Article ID: DM012 | By: CRI Statement
A conservative news magazine is under fire across the U.S. due to its links with controversial religious leader Roy Masters.
The monthly magazine, New Dimensions, is also increasingly finding its way into the hands of politically conservative evangelical Christians, as its publishers have been giving away free ads to conservative groups, according to the January 1991 Cult Awareness Network News. In an apparent push to thrust the magazine into the mainstream, thousands of free copies are being regularly passed out, with many evangelical pastors receiving them.
What many don’t yet know is that the magazine is loaded with advertisements and propaganda for Masters’s Foundation of Human Understanding, which has long been considered a pseudo-Christian sect by experts, including the Christian Research Institute (CRI).
Walter Martin’s The New Cults, published in 1980 in collaboration with the CRI research staff, concludes: “The basic doctrines and many of the practices of Roy Masters and the Foundation of Human Understanding are decidedly not Christian. They are certainly not in harmony with what God has revealed to us in the Bible” (p.317)
A recent issue of the magazine had three full-page ads either promoting Masters’s nationwide radio program, “How Your Mind Can Keep You Well.” or booklets his organization sells.
Spokesmen for New Dimensions have claimed no official connection with Masters or the Foundation. However, Masters is listed in the magazine’s “staff-box” as a “contributing writer” along with conservatives Cal Thomas and Patrick Buchanan. Editor-in-chief is Mark Masters and the art director is David Masters, both sons of Roy Masters.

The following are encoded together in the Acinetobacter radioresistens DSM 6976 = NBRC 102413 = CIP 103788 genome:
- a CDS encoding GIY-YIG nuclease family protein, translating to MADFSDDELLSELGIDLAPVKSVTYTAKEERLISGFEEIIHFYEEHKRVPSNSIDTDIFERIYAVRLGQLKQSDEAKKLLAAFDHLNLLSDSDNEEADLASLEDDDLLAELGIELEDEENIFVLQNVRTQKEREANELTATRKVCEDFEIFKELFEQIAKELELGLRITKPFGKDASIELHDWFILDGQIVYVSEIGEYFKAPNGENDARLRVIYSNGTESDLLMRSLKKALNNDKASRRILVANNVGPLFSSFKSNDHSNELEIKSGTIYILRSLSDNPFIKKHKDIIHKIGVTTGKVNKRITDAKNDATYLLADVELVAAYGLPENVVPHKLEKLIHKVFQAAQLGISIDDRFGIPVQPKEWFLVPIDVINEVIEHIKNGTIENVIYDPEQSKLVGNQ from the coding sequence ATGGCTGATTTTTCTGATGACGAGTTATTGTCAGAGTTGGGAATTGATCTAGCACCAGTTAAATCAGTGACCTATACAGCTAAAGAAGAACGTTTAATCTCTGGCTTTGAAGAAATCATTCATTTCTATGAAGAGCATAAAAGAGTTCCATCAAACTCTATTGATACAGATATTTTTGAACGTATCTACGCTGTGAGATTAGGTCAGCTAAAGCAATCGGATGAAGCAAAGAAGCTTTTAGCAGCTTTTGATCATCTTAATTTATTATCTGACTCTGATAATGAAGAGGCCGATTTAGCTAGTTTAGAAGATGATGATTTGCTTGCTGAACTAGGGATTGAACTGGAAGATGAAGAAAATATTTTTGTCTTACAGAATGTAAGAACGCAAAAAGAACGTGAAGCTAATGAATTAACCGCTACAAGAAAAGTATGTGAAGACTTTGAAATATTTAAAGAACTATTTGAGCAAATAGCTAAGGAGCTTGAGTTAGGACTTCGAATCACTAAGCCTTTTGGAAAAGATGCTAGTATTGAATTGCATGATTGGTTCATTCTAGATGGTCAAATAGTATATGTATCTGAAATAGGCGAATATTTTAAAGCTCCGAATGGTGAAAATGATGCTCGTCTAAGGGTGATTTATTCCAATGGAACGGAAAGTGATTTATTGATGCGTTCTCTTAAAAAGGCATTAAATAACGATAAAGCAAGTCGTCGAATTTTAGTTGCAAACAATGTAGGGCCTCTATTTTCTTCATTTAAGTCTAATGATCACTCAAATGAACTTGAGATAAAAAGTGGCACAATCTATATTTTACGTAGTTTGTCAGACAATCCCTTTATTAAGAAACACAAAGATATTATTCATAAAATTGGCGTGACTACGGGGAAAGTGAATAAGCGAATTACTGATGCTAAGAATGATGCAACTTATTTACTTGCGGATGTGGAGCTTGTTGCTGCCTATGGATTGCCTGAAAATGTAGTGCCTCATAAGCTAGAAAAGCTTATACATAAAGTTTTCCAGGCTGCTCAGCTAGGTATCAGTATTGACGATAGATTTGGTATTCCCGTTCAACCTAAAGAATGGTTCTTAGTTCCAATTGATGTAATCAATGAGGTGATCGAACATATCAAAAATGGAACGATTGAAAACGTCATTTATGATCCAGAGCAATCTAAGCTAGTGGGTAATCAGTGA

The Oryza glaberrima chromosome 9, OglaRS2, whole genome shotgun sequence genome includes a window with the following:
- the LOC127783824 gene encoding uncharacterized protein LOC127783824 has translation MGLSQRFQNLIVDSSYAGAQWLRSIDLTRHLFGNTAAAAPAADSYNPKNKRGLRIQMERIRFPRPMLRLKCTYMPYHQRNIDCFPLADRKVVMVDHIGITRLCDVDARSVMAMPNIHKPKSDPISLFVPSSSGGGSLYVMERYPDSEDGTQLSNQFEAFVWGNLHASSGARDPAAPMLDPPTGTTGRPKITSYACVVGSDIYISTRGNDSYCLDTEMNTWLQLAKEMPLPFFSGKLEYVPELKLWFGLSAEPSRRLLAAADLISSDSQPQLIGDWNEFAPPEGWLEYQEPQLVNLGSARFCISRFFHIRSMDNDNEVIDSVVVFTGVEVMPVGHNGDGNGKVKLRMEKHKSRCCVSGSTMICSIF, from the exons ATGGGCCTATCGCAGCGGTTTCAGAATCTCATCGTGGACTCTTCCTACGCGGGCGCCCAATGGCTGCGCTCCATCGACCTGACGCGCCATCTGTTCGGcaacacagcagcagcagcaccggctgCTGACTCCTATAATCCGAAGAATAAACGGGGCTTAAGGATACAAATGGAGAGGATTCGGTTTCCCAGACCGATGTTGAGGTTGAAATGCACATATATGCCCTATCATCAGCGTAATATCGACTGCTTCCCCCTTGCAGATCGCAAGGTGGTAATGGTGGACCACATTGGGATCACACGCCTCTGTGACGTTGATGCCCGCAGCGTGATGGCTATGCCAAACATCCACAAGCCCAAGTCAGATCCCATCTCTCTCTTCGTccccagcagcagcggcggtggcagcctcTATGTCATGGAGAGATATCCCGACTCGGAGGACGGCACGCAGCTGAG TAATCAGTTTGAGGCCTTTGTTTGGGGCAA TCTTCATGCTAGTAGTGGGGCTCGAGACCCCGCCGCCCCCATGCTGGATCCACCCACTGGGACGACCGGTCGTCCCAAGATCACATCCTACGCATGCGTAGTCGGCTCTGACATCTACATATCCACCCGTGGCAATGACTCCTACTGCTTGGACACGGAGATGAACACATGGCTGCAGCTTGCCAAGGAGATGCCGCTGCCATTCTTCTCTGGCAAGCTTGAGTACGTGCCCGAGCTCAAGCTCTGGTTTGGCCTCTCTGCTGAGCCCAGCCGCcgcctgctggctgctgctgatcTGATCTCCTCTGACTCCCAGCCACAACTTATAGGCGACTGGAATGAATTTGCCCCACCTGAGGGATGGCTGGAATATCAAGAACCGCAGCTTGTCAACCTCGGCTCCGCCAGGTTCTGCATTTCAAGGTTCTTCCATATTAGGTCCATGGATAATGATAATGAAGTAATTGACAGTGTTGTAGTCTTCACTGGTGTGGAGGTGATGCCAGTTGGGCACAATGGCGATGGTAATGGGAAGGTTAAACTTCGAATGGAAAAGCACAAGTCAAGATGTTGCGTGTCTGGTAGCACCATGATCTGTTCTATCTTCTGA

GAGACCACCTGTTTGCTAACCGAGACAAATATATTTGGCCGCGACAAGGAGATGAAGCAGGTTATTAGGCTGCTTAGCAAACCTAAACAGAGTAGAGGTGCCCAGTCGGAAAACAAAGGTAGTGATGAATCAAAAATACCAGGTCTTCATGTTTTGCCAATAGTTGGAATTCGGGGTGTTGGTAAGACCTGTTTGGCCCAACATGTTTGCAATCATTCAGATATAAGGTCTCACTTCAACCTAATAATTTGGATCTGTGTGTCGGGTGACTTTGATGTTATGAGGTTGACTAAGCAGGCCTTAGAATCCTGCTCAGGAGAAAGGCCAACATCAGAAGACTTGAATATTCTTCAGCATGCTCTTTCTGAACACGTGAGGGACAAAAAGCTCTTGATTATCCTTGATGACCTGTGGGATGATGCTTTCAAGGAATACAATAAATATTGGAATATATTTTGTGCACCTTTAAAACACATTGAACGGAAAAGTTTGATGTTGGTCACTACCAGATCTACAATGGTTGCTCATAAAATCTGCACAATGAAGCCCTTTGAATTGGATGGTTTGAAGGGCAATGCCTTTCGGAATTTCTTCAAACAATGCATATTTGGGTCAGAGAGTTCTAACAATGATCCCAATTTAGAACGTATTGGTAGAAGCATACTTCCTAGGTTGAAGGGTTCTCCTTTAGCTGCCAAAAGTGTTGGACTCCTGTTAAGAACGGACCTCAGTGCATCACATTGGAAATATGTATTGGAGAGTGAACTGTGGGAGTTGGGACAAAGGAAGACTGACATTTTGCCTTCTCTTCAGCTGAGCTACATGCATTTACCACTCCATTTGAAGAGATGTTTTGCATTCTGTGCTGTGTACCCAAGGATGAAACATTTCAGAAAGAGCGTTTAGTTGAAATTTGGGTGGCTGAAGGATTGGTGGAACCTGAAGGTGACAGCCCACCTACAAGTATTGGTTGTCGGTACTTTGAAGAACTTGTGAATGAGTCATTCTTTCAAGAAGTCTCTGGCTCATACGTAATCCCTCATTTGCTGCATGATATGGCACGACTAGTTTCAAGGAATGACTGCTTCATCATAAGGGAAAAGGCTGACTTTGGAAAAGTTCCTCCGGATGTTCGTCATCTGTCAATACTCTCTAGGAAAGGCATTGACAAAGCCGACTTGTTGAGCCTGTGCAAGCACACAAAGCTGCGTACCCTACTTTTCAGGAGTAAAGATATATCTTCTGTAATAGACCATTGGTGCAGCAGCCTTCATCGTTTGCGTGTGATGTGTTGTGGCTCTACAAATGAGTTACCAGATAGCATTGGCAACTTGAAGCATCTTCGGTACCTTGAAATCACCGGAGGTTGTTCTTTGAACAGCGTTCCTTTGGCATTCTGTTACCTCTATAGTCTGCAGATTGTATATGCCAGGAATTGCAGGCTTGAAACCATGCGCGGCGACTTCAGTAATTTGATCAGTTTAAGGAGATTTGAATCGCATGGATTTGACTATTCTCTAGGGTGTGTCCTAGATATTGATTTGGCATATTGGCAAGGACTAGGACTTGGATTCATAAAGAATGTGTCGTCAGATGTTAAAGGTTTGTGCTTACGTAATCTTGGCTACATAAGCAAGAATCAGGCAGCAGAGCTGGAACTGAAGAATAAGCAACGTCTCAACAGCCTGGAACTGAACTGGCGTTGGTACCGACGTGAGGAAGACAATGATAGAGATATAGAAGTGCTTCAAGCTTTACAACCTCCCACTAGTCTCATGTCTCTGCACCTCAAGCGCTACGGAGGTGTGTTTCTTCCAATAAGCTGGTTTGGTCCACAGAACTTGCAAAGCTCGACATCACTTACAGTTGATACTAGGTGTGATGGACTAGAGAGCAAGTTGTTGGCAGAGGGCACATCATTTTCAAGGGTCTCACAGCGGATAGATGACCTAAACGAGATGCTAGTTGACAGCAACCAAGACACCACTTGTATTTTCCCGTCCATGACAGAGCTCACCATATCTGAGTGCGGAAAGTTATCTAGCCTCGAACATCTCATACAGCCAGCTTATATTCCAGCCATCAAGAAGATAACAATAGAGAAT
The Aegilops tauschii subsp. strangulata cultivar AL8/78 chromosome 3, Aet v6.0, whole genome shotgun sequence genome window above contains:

Despite the denials, the Watchman Fellowship’s (a Christian countercult group) Craig Branch has pointed out that prior to 1986 the magazine, under the name the Iconoclast, was the official publication of the Foundation. And as late as the June 1988 issue it was listed as “a monthly publication” of the organization. Moreover, in the mandatory legal notice buried in the back of the December 1990 issue, Masters’s Foundation is listed as the “only major stockholder of New Dimensions” (Watchman Expositor 8:6 , pp. 8,10).
New Dimensions has a listed address in Grants Pass, Oregon (the same community Masters moved to from the Los Angeles area with many members), and according to the November 29, 1990 Washington Post, the magazine is published in a house next to the Foundation’s church building.
The magazine regularly features leading conservatives as contributing writers. But now with publicized allegations that New Dimensions is merely a front for Masters’s organization, or at best a public relations tool in the same vein as the Unification Church-owned Washington Times, some leading voices have been trying to distance themselves from the magazine.
According to the January 1991 Cult Awareness Network News, after CBS commentator Andy Rooney learned that his column was running in the magazine, he insisted it be withdrawn.
Others have been critical of Christians associating themselves with the magazine due to Masters’s heretical view of Christ, and his open antagonism toward Christians. In the previously mentioned issue of the Washington Post, John Lofton of the Conservative Digest criticized Christians promoting New Dimensions because, as he put it, Masters is “a false prophet and theological fraud.”
However, in a telephone interview with the CHRISTIAN RESEARCH JOURNAL, Christian columnist/commentator Cal Thomas said it was not that simple — he didn’t know he was listed as a “contributing writer” for the magazine.
“I have no special relationship with them and no agreement with them,” Thomas said. “In fact, I’ve never even corresponded with those people.”
Thomas said his syndicated column is managed by the Los Angeles Times Syndicate. Only recently did he find out that New Dimensions is one of many publications that purchases his column. “I saw the name New Dimensions on my royalty statement,” he said, adding that he didn’t at first know what it was. Thomas added that his listing as a “contributing writer” might be misleading since most “contributing writers” are in steady communication with their publications.
At the core of Masters’s sect, which was founded in 1960, is a reliance on meditation, yoga, and hypnotism mixed with many Eastern concepts. Although he claims to be a mystical Christian he rejects the central doctrine of Christianity — Christ’s death on the cross as atonement for sin.